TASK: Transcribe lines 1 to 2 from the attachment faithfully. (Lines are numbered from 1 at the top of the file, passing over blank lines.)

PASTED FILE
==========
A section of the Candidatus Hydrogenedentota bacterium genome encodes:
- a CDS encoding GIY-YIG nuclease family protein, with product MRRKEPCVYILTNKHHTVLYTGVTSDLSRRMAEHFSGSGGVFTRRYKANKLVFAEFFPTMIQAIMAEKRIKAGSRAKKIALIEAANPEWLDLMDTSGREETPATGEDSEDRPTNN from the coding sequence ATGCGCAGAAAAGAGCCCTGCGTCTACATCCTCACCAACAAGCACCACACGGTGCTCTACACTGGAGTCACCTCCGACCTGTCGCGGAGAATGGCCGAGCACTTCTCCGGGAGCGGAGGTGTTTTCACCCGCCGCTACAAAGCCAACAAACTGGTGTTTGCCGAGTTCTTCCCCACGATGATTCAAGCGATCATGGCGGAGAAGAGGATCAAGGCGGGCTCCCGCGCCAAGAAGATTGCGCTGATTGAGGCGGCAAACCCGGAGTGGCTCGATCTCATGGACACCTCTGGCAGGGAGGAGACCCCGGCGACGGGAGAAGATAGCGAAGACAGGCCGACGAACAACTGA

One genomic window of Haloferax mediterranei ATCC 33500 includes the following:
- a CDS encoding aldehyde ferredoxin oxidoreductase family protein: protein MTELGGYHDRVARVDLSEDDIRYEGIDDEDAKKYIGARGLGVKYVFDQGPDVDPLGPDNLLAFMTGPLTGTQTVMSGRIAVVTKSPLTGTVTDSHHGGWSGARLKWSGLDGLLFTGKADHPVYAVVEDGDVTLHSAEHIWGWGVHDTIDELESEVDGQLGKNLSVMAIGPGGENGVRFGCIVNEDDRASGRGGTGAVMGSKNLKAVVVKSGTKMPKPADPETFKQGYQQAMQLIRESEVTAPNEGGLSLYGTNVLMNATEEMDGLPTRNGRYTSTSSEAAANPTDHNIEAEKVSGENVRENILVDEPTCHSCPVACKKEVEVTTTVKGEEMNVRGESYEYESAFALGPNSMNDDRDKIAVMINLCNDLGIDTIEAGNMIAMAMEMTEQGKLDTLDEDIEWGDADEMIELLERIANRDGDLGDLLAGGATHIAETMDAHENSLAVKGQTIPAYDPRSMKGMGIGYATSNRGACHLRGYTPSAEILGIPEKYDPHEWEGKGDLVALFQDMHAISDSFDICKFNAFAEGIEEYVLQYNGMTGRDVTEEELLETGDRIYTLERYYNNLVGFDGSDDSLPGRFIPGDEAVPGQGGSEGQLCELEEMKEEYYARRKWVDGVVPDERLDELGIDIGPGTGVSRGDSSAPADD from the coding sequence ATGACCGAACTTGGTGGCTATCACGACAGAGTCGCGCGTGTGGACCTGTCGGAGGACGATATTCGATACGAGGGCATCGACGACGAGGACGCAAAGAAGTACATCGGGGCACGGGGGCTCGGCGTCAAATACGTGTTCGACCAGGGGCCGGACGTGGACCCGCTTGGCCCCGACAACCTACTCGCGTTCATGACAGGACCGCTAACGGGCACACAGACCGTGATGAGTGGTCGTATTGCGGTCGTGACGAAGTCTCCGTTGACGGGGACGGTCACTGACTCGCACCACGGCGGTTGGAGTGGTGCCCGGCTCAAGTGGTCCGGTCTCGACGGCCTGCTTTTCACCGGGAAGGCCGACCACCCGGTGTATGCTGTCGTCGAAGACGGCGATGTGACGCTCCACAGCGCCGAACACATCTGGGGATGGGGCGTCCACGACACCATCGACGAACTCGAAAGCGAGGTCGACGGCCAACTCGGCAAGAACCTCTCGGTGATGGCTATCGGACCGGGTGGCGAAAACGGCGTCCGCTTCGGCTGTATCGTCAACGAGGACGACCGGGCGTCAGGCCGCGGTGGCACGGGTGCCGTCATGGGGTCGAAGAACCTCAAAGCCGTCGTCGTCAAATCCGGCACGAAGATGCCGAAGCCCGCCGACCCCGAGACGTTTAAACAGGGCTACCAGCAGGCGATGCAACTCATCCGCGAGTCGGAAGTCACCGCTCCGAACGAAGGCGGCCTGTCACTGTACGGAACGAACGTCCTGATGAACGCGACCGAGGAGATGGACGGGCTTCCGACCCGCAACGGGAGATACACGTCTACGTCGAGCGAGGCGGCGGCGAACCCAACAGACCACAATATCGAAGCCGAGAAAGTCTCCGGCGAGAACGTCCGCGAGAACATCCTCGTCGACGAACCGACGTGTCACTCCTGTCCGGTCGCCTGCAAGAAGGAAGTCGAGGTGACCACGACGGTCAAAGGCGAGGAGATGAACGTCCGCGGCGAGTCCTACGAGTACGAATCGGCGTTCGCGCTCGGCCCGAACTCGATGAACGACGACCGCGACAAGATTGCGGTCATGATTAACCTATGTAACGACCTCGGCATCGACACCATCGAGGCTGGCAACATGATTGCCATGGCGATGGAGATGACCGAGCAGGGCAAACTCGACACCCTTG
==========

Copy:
A section of the Candidatus Hydrogenedentota bacterium genome encodes:
- a CDS encoding GIY-YIG nuclease family protein, with product MRRKEPCVYILTNKHHTVLYTGVTSDLSRRMAEHFSGSGGVFTRRYKANKLVFAEFFPTMIQAIMAEKRIKAGSRAKKIALIEAANPEWLDLMDTSGREETPATGEDSEDRPTNN from the coding sequence ATGCGCAGAAAAGAGCCCTGCGTCTACATCCTCACCAACAAGCACCACACGGTGCTCTACACTGGAGTCACCTCCGACCTGTCGCGGAGAATGGCCGAGCACTTCTCCGGGAGCGGAGGTGTTTTCACCCGCCGCTACAAAGCCAACAAACTGGTGTTTGCCGAGTTCTTCCCCACGATGATTCAAGCGATCATGGCGGAGAAGAGGATCAAGGCGGGCTCCCGCGCCAAGAAGATTGCGCTGATTGAGGCGGCAAACCCGGAGTGGCTCGATCTCATGGACACCTCTGGCAGGGAGGAGACCCCGGCGACGGGAGAAGATAGCGAAGACAGGCCGACGAACAACTGA